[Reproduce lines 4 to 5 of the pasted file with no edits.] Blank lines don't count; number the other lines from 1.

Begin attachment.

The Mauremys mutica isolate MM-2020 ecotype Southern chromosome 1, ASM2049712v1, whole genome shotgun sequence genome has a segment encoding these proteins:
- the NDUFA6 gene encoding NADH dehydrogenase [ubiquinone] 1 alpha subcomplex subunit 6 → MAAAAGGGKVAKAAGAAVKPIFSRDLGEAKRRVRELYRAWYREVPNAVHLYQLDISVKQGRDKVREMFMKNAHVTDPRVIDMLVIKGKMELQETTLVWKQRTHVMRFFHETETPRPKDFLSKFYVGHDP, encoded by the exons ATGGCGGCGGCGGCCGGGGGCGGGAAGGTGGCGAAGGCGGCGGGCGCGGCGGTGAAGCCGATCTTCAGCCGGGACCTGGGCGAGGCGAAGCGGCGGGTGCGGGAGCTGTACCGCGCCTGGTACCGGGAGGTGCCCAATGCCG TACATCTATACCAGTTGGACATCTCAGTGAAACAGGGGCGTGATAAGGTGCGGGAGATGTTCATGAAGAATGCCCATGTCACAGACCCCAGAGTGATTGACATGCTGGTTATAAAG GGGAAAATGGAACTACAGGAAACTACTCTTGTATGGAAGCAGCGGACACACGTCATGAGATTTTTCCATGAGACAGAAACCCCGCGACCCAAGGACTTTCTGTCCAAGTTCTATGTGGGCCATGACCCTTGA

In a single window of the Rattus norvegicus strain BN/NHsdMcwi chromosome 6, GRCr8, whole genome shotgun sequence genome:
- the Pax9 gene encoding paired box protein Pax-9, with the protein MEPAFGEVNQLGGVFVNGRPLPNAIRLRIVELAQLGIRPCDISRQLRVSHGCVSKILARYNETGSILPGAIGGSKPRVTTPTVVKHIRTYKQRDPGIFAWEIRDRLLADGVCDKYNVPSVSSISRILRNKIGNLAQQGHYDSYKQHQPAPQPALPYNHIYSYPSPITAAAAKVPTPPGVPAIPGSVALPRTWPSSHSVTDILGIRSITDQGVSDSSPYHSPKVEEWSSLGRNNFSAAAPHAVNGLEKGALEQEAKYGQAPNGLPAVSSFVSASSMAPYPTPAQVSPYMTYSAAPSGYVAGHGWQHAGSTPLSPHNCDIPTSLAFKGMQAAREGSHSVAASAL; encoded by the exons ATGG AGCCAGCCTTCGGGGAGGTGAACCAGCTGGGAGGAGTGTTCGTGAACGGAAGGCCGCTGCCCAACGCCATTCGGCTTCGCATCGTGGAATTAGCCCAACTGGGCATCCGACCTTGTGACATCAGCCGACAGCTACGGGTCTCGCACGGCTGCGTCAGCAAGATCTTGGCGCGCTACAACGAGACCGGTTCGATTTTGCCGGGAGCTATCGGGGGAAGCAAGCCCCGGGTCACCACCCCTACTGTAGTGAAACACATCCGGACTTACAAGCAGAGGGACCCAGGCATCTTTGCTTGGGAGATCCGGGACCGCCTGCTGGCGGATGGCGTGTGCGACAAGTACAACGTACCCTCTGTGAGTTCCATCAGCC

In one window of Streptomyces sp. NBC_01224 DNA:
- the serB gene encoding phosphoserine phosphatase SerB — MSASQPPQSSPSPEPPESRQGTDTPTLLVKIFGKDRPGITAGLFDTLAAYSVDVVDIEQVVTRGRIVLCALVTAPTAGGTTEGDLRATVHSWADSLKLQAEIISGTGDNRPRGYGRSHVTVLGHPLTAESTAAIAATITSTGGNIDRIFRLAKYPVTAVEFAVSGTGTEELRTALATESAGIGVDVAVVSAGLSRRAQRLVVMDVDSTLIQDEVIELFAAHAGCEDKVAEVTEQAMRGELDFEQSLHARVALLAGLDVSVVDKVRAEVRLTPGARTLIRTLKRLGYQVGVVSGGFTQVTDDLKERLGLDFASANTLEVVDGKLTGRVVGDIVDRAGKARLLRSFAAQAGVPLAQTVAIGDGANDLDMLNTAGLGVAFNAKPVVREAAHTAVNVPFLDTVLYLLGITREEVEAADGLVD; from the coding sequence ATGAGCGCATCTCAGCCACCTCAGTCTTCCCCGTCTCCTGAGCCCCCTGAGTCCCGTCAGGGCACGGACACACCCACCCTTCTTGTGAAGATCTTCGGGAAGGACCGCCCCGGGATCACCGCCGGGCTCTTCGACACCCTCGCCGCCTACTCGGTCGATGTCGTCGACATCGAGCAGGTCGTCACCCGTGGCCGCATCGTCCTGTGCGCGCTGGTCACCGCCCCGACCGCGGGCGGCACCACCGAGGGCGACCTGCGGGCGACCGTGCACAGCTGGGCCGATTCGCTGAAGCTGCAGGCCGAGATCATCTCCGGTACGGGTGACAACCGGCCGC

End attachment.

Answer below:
- the Pax9 gene encoding paired box protein Pax-9, with the protein MEPAFGEVNQLGGVFVNGRPLPNAIRLRIVELAQLGIRPCDISRQLRVSHGCVSKILARYNETGSILPGAIGGSKPRVTTPTVVKHIRTYKQRDPGIFAWEIRDRLLADGVCDKYNVPSVSSISRILRNKIGNLAQQGHYDSYKQHQPAPQPALPYNHIYSYPSPITAAAAKVPTPPGVPAIPGSVALPRTWPSSHSVTDILGIRSITDQGVSDSSPYHSPKVEEWSSLGRNNFSAAAPHAVNGLEKGALEQEAKYGQAPNGLPAVSSFVSASSMAPYPTPAQVSPYMTYSAAPSGYVAGHGWQHAGSTPLSPHNCDIPTSLAFKGMQAAREGSHSVAASAL; encoded by the exons ATGG AGCCAGCCTTCGGGGAGGTGAACCAGCTGGGAGGAGTGTTCGTGAACGGAAGGCCGCTGCCCAACGCCATTCGGCTTCGCATCGTGGAATTAGCCCAACTGGGCATCCGACCTTGTGACATCAGCCGACAGCTACGGGTCTCGCACGGCTGCGTCAGCAAGATCTTGGCGCGCTACAACGAGACCGGTTCGATTTTGCCGGGAGCTATCGGGGGAAGCAAGCCCCGGGTCACCACCCCTACTGTAGTGAAACACATCCGGACTTACAAGCAGAGGGACCCAGGCATCTTTGCTTGGGAGATCCGGGACCGCCTGCTGGCGGATGGCGTGTGCGACAAGTACAACGTACCCTCTGTGAGTTCCATCAGCC

In one window of Streptomyces sp. NBC_01224 DNA: